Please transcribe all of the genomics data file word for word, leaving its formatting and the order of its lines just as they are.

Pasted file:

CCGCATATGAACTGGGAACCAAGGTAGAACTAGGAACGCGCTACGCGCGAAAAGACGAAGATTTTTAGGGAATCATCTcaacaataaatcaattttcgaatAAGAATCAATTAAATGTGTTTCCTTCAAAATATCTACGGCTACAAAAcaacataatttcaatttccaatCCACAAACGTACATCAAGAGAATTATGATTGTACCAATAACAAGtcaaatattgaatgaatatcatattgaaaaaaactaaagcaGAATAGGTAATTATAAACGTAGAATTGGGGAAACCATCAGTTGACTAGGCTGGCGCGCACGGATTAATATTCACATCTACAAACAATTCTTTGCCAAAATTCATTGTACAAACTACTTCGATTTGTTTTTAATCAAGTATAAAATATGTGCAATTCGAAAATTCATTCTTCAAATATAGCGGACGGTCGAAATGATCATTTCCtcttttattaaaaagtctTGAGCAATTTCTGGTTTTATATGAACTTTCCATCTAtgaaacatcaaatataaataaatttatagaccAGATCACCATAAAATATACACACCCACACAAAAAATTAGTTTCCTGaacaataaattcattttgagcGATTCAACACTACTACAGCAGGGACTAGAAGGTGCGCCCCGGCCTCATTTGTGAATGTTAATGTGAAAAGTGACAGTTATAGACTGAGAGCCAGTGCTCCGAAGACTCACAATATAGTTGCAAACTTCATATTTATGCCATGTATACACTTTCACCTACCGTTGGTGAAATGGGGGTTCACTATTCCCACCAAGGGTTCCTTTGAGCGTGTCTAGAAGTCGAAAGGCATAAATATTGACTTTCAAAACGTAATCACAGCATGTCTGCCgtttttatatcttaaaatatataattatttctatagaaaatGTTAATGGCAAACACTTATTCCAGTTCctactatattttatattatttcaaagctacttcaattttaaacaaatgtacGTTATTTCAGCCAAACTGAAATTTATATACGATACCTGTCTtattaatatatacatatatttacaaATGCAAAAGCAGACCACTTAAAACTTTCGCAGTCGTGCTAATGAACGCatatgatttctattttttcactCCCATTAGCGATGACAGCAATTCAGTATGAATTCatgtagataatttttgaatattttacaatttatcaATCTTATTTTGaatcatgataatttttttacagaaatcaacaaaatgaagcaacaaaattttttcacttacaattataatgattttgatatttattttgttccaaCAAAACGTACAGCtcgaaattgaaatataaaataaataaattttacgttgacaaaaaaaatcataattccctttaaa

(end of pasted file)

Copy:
CCGCATATGAACTGGGAACCAAGGTAGAACTAGGAACGCGCTACGCGCGAAAAGACGAAGATTTTTAGGGAATCATCTcaacaataaatcaattttcgaatAAGAATCAATTAAATGTGTTTCCTTCAAAATATCTACGGCTACAAAAcaacataatttcaatttccaatCCACAAACGTACATCAAGAGAATTATGATTGTACCAATAACAAGtcaaatattgaatgaatatcatattgaaaaaaactaaagcaGAATAGGTAATTATAAACGTAGAATTGGGGAAACCATCAGTTGACTAGGCTGGCGCGCACGGATTAATATTCACATCTACAAACAATTCTTTGCCAAAATTCATTGTACAAACTACTTCGATTTGTTTTTAATCAAGTATAAAATATGTGCAATTCGAAAATTCATTCTTCAAATATAGCGGACGGTCGAAATGATCATTTCCtcttttattaaaaagtctTGAGCAATTTCTGGTTTTATATGAACTTTCCATCTAtgaaacatcaaatataaataaatttatagaccAGATCACCATAAAATATACACACCCACACAAAAAATTAGTTTCCTGaacaataaattcattttgagcGATTCAACACTACTACAGCAGGGACTAGAAGGTGCGCCCCGGCCTCATTTGTGAATGTTAATGTGAAAAGTGACAGTTATAGACTGAGAGCCAGTGCTCCGAAGACTCACAATATAGTTGCAAACTTCATATTTATGCCATGTATACACTTTCACCTACCGTTGGTGAAATGGGGGTTCACTATTCCCACCAAGGGTTCCTTTGAGCGTGTCTAGAAGTCGAAAGGCATAAATATTGACTTTCAAAACGTAATCACAGCATGTCTGCCgtttttatatcttaaaatatataattatttctatagaaaatGTTAATGGCAAACACTTATTCCAGTTCctactatattttatattatttcaaagctacttcaattttaaacaaatgtacGTTATTTCAGCCAAACTGAAATTTATATACGATACCTGTCTtattaatatatacatatatttacaaATGCAAAAGCAGACCACTTAAAACTTTCGCAGTCGTGCTAATGAACGCatatgatttctattttttcactCCCATTAGCGATGACAGCAATTCAGTATGAATTCatgtagataatttttgaatattttacaatttatcaATCTTATTTTGaatcatgataatttttttacagaaatcaacaaaatgaagcaacaaaattttttcacttacaattataatgattttgatatttattttgttccaaCAAAACGTACAGCtcgaaattgaaatataaaataaataaattttacgttgacaaaaaaaatcataattccctttaaa